Disaster Preparedness Part II: Preparation Now Defeats Panic Later
Nature is a harsh mistress. Changing conditions, from calm to an angry fury can suddenly and frequently happen without notice. Knowing what to do when nature strikes creates pathways for survival whereas not knowing what to do can lead to frequent and unnecessary pain and suffering. Let’s avoid it unnecessary pain.
During my years as an adjunct professor at Foothill College in Los Altos, California, we were advised that should an earthquake event occur, it could be up to seventy-two hours before help arrives. Three days is the benchmark necessary to allow first responders to resolve the most urgent and life-threatening matters before basic rescues may begin.
Living in Oregon, it is no different when an ice storm arrives; hurricane coastal storms pound our shorelines and low lands; rains cause floods, and even the unlikely repeat of a volcano eruption. In all cases, power can be disrupted, stores may be closed, gasoline in short supply, and even battery-operated devices may have severe limitations.
In all circumstances, preparedness outstrips speedy reaction times and especially money in the bank. The question revolves around how best to prepare?
As an Eagle Scout and likely the first recipient of the Emergency Preparedness Merit Badge in my region back in 1972 or 1973, I rely on my Emergency Training and Education. My Emergency recommendations include:
- Protect your property. Think about ways you can avoid or reduce property damage if a disaster were to strike again. A few ideas: Know where to turn off water, gas and electric lines; install smoke detectors, and clear surrounding brush to protect your home against wildfires. If you’re not sure where to start, contact your local fire department for recommendations.
- Conduct a household inventory. Make a list of your possessions so you can estimate their value for insurance or tax purposes. Include model and serial numbers. Computer software programs are available to help with this task. If possible, take photos of your possessions or videotape them. Don’t forget to photograph your property’s exterior, your vehicles, and contents of your garage, closets, and attic.
Save receipts for valuable items and get professional appraisals of jewelry, collectibles, and artwork. These expensive items need to be listed individually in your insurance policy. Store this list in a safe place away from your home, such as a safe deposit box at a bank located away from disaster-prone areas. Update your inventory annually.
- Have adequate insurance. If necessary, seek special or additional coverage for floods, earthquakes or other losses not covered by standard insurance. If you own a home, buy at a minimum, full replacement or replacement cost coverage. This means the structure can be replaced up to the limits specified in the policy even better protection, although not always available, is guaranteed replacement cost coverage. This means the policy will pay to rebuild your house at today’s prices, regardless of the limits of the policy. However, you must make an effort to keep the policy coverage amount current. In addition, check to see if the policy covers building code changes, and look for a policy that covers the replacement cost of your possessions, not just the actual cash value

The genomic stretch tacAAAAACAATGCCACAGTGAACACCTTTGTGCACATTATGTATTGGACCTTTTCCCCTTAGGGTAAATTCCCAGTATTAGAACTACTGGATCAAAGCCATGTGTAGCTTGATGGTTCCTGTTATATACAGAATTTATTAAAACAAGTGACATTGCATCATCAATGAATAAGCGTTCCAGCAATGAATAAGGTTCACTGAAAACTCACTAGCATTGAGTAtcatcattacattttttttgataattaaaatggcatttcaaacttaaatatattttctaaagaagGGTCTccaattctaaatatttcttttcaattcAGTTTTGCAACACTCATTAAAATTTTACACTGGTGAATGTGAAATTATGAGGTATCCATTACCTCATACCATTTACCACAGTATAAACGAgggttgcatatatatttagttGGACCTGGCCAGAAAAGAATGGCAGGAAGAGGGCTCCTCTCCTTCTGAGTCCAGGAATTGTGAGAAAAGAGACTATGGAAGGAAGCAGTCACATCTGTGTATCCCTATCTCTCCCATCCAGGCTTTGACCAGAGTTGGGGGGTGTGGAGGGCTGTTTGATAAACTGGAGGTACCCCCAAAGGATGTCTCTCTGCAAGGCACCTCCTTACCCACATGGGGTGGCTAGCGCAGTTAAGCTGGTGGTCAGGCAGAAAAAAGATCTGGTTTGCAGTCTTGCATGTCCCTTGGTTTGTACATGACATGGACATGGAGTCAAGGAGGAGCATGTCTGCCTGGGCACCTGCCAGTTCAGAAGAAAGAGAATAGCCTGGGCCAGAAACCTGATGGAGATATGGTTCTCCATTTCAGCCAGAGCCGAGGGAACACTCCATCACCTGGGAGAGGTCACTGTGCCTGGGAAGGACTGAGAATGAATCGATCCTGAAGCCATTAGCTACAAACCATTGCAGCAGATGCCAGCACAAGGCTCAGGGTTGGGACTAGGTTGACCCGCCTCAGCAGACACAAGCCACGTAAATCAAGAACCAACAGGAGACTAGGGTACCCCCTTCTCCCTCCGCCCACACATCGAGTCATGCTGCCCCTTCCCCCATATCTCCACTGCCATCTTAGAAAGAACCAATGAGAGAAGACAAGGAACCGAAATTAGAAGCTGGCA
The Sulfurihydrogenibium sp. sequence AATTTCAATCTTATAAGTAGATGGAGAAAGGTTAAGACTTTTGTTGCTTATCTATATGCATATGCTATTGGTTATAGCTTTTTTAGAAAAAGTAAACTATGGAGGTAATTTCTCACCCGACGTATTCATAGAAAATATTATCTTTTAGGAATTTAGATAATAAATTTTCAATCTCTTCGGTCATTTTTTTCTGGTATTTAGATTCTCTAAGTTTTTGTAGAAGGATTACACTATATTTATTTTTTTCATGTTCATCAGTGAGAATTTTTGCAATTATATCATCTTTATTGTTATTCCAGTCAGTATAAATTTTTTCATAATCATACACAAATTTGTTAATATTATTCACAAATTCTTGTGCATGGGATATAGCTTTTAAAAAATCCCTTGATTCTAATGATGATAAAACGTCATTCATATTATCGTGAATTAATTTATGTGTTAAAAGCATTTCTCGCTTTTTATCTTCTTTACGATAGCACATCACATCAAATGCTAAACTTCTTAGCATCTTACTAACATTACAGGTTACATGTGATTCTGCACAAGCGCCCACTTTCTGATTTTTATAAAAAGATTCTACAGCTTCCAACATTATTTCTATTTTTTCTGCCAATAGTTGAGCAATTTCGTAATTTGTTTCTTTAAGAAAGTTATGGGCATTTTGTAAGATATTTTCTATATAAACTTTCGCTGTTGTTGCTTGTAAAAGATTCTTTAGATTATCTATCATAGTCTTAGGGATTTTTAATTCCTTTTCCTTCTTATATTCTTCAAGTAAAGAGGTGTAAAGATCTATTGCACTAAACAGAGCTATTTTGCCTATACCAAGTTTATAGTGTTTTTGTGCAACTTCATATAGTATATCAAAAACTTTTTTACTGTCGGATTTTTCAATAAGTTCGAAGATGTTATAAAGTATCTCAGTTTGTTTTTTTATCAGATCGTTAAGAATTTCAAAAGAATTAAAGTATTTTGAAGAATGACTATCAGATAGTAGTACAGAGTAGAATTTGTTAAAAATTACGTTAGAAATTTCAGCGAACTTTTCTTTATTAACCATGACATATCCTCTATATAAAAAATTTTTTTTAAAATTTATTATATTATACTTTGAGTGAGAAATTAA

If you rent, buy renter’s insurance, which pays for damaged, destroyed or stolen personal property. You also may need special insurance if you live in an area prone to floods or earth movement. Ask your insurance agent.
Finally, don’t overlook the importance of health, disability, long-term care, umbrella liability and life insurance. You may need to draw on benefits from one or all of these policies if you are ever faced with another disaster.
- Keep cash available. Stash a small amount of cash or traveler’s checks at home in a place where you can get at the money quickly in case of a sudden evacuation, or if a disaster shuts down local ATMs and banks. Set aside extra money in an emergency fund in a bank savings account, and keep your credit cards paid off so you will have enough credit to get you through a disaster.
- Use an evacuation box and safe deposit box. Place important papers in a box that you can grab in the event of an emergency. Some items to put in the box: emergency cash, a few rolls of quarters, negatives of important personal photographs, a list of emergency contacts, copies of prescriptions and medical records, copies of insurance policies, backup disks of critical computerized information, copies of other important family and financial records, and your safe deposit box key. Store original documents, property deeds and birth certificates in a bank safe deposit box. Make an evacuation plan. Imagine that you could take only one suitcase or pack a single carload in the event of a disaster. What would you take, how would you leave your home, where would you rejoin your family and who would you call if you became separated?
There are several emergency type kits available in the marketplace. The Federal Government has a Build A Kit at https://www.ready.gov/build-a-kit. The Red Cross also has recommendations as well (http://www.redcross.org/get-help/prepare-for-emergencies/be-red-cross-ready/get-a-kit)
Now – think about it and then act to preserve that which is irreplaceable.
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